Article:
"LLANDYFRYDOG, a parish in the hundred of Twrcelyn, county Anglesey, 1 mile N.E. of Llanerchymedd, its post town, and 5 from Amlwch. It is situated on the river Dulas. Copper is obtained here. Many of the people are employed in the celebrated copper mines on Parys Mountain. The living is a rectory* in the diocese of Bangor, value with the curacy of Llanfihangel-Tre-r-Beirdd annexed, £457, in the patronage of the bishop. The church, dedicated to St. Tyvrydog, is an ancient structure, standing on the same spot as one founded in the 5th century. There are charities of about £8 per annum. The Calvinistic Methodists have a chapel. In the neighbourhood are two wells held in reverence by the superstitious." [From The National Gazetteer of Great Britain and Ireland (1868) - Transcribed by Colin Hinson ©2003]
Melin Esgob, Llandyfrydog, deeds 1817-1947 - details of extant records on Archives Network Wales
"Melin Esgob is a water-powered corn grist mill......"
Church and chapel data from The Religious census of 1851 : A Calendar of the returns relating to Wales, Vol 11, North Wales. Ed. by Ieuan Gwynedd Jones, UWP, 1981. The names given towards the end of each entry are those of the informants.
Llandyfrydog Parish; Statistics; Area 3819 acres; Population 360 males, 359 females, total 719
- Eglwys Tyfrydog Sant - on geograph.org.uk
- Capel Newydd (Baptist), Penygraigwen - on geograph.org.uk and "Capel Mwd Baptist Chapel [Capel Newydd Glan'r Afon] was built in 1786 as a dwelling house and the chapel added on in 1848. ....." coflein
Llandyfrydog - on wicipedia (Welsh)
LLANDYVRYDOG (LLAN-DYVRYDOG), a parish in the 'hundred of TWRCELYN, county of ANGLESEY, NORTH WALES, 3 miles (N. E.) from Llanerchymedd, containing 853 inhabitants. This parish, which derives its name from the dedication of its church, and comprises about two thousand acres of level and well-cultivated land, is situated near the road from Beaumaris to Llanerchymedd. The soil is generally argillaceous, and the parish is watered by numerous rivulets, by some of which a few acres are occasionally inundated. Peat earth is found in the marshy land upon the banks of a rivulet descending from the Parys mountain ; and from this earth, after burning it for that purpose, a considerable quantity of copper-ore is obtained. The living is a discharged rectory, with the perpetual curacy of Llanvihangel Tre 'r Beirdd annexed, in the archdeaconry of Anglesey, and diocese of Bangor, rated in the king's books at £ 14. 9.7., and in the patronage of the Bishop. The church, dedicated to St. Tyvrydog, great-grandson of Cunedda Wledig, by whom it was originally founded, about the year 450, is a spacious, lofty, and venerable structure, in excellent repair, having a remarkably large chancel : it is sixty feet in length, and twenty-five in breadth. There are places of worship for Baptists and Calvinistic Methodists : to the former of these is attached a burial-ground. A National school, in which fifty poor children of this parish and of the adjoining one of Llanvihangel Tre 'r Beirdd receive gratuitous instruction, was erected in 1816, and is supported by subscription. Dr. Wynne bequeathed a house in the borough of Carnarvon, which is at present let for £ 12 per annum, £6 of which, together with the produce arising from several small charitable donations and bequests, is annually distributed among the poor of the parish at Christmas, according to the intention of the several benefactors. About a mile from the village is a large upright stone, called Lleidr Dyvrydog, or the "Thief of Dyvrydog," the origin of which is by tradition attributed to the conversion into stone of a man who had stolen the church bible, and was carrying it away on his shoulder. Near this stone, on a farm called Clorach, are two copious springs, called Fynnon Cybi and Fynnon Seiriol, deriving their names respectively from St. Cybi, patron of Caer Cybi, or Holyhead, and St., Seiriol, patron of Ynys Seiriol, or the 'island of Priestholme, who were in the habit of meeting at this place, which was about half-way between their respective abodes, to consult about the religious affairs of this part of. the principality : the fame of these springs anciently extended to distant places, and they are still held in high estimation. The average annual expenditure for the support of the Door is £242. 16. ( A Topographical Dicionary of Wales by Samuel Lewis, 1833)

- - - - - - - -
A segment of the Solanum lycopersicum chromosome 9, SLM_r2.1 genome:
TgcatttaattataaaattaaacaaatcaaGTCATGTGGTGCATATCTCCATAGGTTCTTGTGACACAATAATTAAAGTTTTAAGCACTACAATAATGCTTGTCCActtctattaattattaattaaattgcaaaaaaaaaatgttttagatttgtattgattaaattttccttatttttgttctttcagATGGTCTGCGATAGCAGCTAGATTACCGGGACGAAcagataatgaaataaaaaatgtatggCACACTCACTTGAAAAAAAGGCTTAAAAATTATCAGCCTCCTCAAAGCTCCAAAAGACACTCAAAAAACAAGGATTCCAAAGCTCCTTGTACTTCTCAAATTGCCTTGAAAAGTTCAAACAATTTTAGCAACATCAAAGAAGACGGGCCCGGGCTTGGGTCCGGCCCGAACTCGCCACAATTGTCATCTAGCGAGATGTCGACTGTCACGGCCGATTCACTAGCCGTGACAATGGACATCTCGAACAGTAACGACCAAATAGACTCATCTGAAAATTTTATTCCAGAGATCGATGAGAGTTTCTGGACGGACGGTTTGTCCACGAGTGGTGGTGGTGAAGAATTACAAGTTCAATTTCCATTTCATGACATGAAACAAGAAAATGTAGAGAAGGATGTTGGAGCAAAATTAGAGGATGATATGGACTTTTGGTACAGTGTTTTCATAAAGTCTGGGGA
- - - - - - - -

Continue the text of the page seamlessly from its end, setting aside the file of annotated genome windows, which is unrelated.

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You can see the administrative areas in which Llandyfrydog has been placed at times in the past. Select one to see a link to a map of that particular area.
Held at Anglesey Record Office (NRA);
- Llandyfrydog and Rhosybol Community Council;- 1876-1990: minutes, financial papers
- Llandyfrydog land tax;- 1744-1814: assessments
- Llandyfrydog Parish;- 1690-1992: records
- Llandyfrydog tithes;- 1925-36: Tithe Rent Charge account books
- Llandyfrydog window tax;- 1760: assessments
You can see maps centred on OS grid reference SH445851 (Lat/Lon: 53.339697, -4.33711), Llandyfrydog which are provided by:
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- Old Maps Online
- National Library of Scotland (Old Ordnance Survey maps)
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- GeoHack (Links to on-line maps and location specific services.)
E. G. Wright Collection of Anglesey and Merionethshire Deeds - details of extant records on Archives Network Wales
"(include) overseer's accounts and parochial records relating to the parish of Llandyfrydog, Anglesey, 1804-1869."